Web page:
The world's tallest observation wheel hasn't quite reached the elevated expectations of its owner.
Caesars Entertainment officials have said the High Roller — its towering Las Vegas Strip attraction that stands 550 feet tall — was just shy of 5,000 daily riders in the past three months, up 10 percent compared to the prior quarter.
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That's at least 3,000 riders shy of company expectations before the ride opened nearly a year ago though.
The ride posted the shortfall despite deep discounts for locals on the regular $29.95 to $59.95 ticket prices, Groupon deals and airline travel package discounts.
The attraction isn't hard to miss as it towers behind the Las Vegas Strip, which sees 41 million visitors a year.
So how does Caesars Entertainment get already over-stimulated visitors to Vegas to come on board?
Offering them drinks from an open bar during the 30-minute ride has helped. Riders booking the "Happy Half Hour" package have accounted for one of four riders, said Tariq Shaukat, the company's chief commercial officer.
The wheel is the first of a few observation wheels proposed for the Strip. It opened last year as part of a $550 million pedestrian promenade sandwiched between the Flamingo hotel and casino and the former Imperial Palace casino-hotel, now called the Linq.
Caesars Entertainment hasn't provided an individual cost to build and operate the wheel.
No one expected the ride to be a constant sell-out. If the High Roller packed every last one of its orb-shaped cabins for each of its 29 daily revolutions, though, it could accommodate a total of 32,480 people.
The company had its sights set on 8,000 to 11,000 visitors a day, which might earn it as much as $60 million annually, according to a financial filing from 2013.
The company arrived at those numbers in part by comparing its ride to 2010 figures for other observation attractions. The London Eye got 3.9 million visitors; the Empire State Building had 3.5 million; and 700,000 visitors went to the top of the Stratosphere in Vegas.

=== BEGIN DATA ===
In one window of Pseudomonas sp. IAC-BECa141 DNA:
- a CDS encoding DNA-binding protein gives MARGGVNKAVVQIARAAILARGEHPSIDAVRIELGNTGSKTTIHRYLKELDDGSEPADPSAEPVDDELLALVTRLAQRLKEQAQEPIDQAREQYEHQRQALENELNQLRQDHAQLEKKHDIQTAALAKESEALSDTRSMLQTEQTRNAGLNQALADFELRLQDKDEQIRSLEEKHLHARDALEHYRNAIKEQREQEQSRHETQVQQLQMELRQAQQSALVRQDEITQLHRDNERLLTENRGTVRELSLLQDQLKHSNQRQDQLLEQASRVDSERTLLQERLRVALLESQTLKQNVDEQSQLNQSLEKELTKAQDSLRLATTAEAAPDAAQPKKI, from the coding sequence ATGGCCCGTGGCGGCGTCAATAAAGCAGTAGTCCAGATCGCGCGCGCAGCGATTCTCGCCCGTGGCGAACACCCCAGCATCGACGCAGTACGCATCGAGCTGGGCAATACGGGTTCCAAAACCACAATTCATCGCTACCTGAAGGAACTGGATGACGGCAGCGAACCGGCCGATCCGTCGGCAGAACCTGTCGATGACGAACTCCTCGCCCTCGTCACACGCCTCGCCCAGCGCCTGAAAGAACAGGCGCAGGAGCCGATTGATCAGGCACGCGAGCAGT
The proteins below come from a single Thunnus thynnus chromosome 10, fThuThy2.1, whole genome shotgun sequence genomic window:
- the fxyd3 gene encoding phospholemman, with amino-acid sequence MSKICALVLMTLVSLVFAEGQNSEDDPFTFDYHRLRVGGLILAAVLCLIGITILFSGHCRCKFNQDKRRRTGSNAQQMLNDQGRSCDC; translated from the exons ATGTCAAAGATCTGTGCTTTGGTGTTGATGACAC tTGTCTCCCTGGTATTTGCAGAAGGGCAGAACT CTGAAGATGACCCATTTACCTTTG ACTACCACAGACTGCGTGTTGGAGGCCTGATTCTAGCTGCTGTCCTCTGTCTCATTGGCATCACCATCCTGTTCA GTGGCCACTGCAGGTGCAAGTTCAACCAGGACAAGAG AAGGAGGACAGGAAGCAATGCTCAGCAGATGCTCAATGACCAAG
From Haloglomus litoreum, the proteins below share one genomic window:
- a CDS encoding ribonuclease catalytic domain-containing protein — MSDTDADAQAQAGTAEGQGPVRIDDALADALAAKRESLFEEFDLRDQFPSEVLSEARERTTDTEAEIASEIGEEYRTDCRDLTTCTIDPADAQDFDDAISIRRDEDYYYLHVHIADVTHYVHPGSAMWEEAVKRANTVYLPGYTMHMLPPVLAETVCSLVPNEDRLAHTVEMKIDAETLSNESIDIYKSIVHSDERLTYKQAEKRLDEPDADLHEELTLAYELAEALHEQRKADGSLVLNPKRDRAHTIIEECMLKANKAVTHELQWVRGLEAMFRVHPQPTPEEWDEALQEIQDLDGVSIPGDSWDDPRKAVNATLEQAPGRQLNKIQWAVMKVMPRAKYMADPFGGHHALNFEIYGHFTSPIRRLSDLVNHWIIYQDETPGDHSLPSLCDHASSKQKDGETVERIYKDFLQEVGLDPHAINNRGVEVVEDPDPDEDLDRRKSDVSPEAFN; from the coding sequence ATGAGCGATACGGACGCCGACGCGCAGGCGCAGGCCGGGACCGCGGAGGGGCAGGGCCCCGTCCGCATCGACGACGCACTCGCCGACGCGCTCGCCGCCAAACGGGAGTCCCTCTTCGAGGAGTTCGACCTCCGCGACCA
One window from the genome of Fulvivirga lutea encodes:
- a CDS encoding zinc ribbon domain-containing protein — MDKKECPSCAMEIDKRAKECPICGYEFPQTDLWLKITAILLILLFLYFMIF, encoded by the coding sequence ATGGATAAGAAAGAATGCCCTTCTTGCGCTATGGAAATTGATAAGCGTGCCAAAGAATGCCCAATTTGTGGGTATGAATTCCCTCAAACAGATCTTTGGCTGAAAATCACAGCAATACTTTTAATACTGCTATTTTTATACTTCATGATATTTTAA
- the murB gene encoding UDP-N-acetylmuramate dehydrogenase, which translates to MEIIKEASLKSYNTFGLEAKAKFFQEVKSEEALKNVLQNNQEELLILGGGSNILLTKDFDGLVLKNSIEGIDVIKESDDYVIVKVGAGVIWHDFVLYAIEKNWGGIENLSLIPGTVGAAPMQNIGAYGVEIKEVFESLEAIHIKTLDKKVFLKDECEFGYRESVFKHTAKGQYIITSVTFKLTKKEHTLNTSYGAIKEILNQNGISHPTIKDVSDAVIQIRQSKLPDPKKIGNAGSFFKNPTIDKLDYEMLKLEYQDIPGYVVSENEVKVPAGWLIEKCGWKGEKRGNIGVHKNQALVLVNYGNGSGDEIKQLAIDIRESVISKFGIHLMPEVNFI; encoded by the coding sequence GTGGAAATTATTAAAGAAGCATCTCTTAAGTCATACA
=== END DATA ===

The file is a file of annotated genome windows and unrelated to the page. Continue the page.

Shaukat said the High Roller was impacted when the company decided to overhaul the newly re-branded Linq hotel-casino next door, putting some 1,200 rooms out of service and cutting down on possible riders.
Marketing the ride has also been a challenge for the company that has traditionally focused on casinos, hotels and other types of entertainment. It assumed the High Roller would be most popular when hotels on the Strip were the fullest, but that hasn't been the case.
The main riders so far have been leisure tourists, families and locals — not casino-goers or convention attendees.
The week between Christmas and New Year's Eve — generally a slow one for Las Vegas — was a winner for the ride, he said.
"The wheel was on fire because it was exactly the right type of occupancy," Shaukat said.
Reviews on Yelp.com and elsewhere have been largely positive but there's a catch: They say it's worth doing once. More than once? Not so much, or at least not without a coupon.
Shaukat said changes are in the works to keep the experience fresh. He reminded would-be riders that a trip at night has a different view than during the light of day.